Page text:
The US will pull 33,000 troops out of Afghanistan by the end of the next northern summer, sooner than previously anticipated.
The first 10,000 troops will leave this year, starting next month.
The drawdown was announced today by US President Barack Obama, 18 months after he ordered the so-called “surge” in troop numbers in a bid to defeat al-Qaeda and Taliban forces and hasten an end to the conflict.
I guess discretion really is the better part of valor. Now that Osama bin Laden is dead, it is arguable that the main mission to Afghanistan has been fulfilled. The rest of worrying about how the polity of Afghanistan survives – or not as the case may be- can be decoupled from the cipher that started at 9/11.
Doubtless it’s going to leave everything in the lurch over in Kabul but in many ways it’s probably for the best if the Allies pull out. Maybe Afghanis will be able to put together a proper government for once. I doubt it, but it’s worth trying after 10 years of war.
Peter Parker Dies
Spidey’s dead, long live Spiderman, apparently.
In the comic, Parker is killed by his nemesis the Green Goblin, dying in the arms of Mary Jane following a valiant battle.
Writer Brian Michael Bendis told USA Today that he wrote the story “with tears in my eyes like a big baby”.
“I went upstairs to my wife, and I go, ‘I am so embarrassed. I think I’ve literally been crying for 45 minutes.’ I’ve had real things happen in my life I didn’t cry about, and yet I’m crying about this,” said the author.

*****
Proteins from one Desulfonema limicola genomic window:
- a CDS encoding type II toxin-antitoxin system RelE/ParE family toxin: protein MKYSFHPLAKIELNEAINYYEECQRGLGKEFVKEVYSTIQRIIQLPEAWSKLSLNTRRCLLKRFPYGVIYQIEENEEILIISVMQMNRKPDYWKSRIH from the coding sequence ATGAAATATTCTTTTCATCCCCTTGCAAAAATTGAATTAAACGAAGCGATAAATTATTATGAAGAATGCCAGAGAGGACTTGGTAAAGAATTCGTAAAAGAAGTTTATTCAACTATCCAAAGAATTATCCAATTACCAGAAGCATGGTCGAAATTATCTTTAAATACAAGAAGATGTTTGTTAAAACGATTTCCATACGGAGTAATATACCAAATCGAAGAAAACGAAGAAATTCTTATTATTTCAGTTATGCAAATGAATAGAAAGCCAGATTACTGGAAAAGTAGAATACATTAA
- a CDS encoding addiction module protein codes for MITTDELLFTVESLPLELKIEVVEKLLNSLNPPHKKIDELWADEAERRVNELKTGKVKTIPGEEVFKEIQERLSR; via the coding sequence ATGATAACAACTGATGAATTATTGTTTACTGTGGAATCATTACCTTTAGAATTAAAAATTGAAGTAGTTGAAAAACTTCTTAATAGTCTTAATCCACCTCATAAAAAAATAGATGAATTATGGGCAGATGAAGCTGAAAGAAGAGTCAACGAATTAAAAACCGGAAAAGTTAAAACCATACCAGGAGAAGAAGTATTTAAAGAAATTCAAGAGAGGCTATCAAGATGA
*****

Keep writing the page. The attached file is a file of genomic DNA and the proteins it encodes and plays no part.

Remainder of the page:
According to Marvel.com, the death of Peter Parker sets the stage for the upcoming debut of an all-new Spider-Man.
“We’ve never seen a world without Spider-Man, a world without Peter Parker, so his death is a significant event for the Ultimate Comics Universe and we’re going to see how quickly it changes everything,” said Marvel Entertainment editor-in-chief Axel Alonso.
“But Peter’s death doesn’t signal the end …. it’s the start of one of the most ambitious stories you’ve ever read in comics.”
I note this with interest because when the writers of ‘Star Trek Generations’ reported a similar lancunae of emotion after they wrote the death of Captain Kirk. I remember thinking, if you’re going to cry about it and get all emotional about it, why do it? I guess some of these beloved characters need to find an end, much as Robin Hood or King Arthur in ‘Le Morte d’Arthur’; the dying bit is all part of the tapestry of life-likeness of the fiction. Otherwise the fiction is one long denial of death and that”s never really going to be a mature kind of fiction. It may even be why comic books are seen to be such low level fiction.
In which case it makes sense to kill off these characters. A good death is always better than a bad life in fiction. Sequels suck because authorial voices invariably get sentimentally attached to their characters and so they become impervious to the risks and obstacles. This is typified by the ennui of Bond movies after successfully changing actors. I’m not sure I’m comfortable that Peter Parker dies, but within that discomfort is a sense that maybe, just maybe, the spiderman comic book can rise to art. It would be interesting to see.